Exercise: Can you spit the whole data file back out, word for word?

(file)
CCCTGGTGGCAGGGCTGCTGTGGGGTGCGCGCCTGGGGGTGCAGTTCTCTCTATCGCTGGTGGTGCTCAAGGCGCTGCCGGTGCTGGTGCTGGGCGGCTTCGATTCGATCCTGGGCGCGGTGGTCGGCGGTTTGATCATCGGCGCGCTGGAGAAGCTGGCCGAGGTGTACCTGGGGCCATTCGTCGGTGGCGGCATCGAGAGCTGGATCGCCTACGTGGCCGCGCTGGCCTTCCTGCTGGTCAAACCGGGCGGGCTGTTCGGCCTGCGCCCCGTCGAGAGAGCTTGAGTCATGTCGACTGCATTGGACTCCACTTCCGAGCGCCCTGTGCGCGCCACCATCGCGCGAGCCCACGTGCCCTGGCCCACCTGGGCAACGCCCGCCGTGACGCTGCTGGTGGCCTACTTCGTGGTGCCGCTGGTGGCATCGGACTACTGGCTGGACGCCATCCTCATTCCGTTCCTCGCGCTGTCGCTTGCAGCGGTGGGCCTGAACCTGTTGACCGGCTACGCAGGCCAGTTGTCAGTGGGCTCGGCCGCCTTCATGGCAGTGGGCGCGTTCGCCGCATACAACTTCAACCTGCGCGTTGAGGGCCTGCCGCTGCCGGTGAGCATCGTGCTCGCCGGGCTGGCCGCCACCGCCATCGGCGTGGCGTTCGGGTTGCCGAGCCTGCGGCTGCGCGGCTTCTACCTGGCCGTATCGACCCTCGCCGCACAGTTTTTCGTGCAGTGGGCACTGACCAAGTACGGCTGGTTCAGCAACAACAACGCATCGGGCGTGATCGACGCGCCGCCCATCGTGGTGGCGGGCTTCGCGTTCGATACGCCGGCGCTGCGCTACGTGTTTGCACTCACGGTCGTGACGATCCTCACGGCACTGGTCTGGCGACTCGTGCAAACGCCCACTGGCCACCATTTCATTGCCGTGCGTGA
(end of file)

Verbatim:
CCCTGGTGGCAGGGCTGCTGTGGGGTGCGCGCCTGGGGGTGCAGTTCTCTCTATCGCTGGTGGTGCTCAAGGCGCTGCCGGTGCTGGTGCTGGGCGGCTTCGATTCGATCCTGGGCGCGGTGGTCGGCGGTTTGATCATCGGCGCGCTGGAGAAGCTGGCCGAGGTGTACCTGGGGCCATTCGTCGGTGGCGGCATCGAGAGCTGGATCGCCTACGTGGCCGCGCTGGCCTTCCTGCTGGTCAAACCGGGCGGGCTGTTCGGCCTGCGCCCCGTCGAGAGAGCTTGAGTCATGTCGACTGCATTGGACTCCACTTCCGAGCGCCCTGTGCGCGCCACCATCGCGCGAGCCCACGTGCCCTGGCCCACCTGGGCAACGCCCGCCGTGACGCTGCTGGTGGCCTACTTCGTGGTGCCGCTGGTGGCATCGGACTACTGGCTGGACGCCATCCTCATTCCGTTCCTCGCGCTGTCGCTTGCAGCGGTGGGCCTGAACCTGTTGACCGGCTACGCAGGCCAGTTGTCAGTGGGCTCGGCCGCCTTCATGGCAGTGGGCGCGTTCGCCGCATACAACTTCAACCTGCGCGTTGAGGGCCTGCCGCTGCCGGTGAGCATCGTGCTCGCCGGGCTGGCCGCCACCGCCATCGGCGTGGCGTTCGGGTTGCCGAGCCTGCGGCTGCGCGGCTTCTACCTGGCCGTATCGACCCTCGCCGCACAGTTTTTCGTGCAGTGGGCACTGACCAAGTACGGCTGGTTCAGCAACAACAACGCATCGGGCGTGATCGACGCGCCGCCCATCGTGGTGGCGGGCTTCGCGTTCGATACGCCGGCGCTGCGCTACGTGTTTGCACTCACGGTCGTGACGATCCTCACGGCACTGGTCTGGCGACTCGTGCAAACGCCCACTGGCCACCATTTCATTGCCGTGCGTGA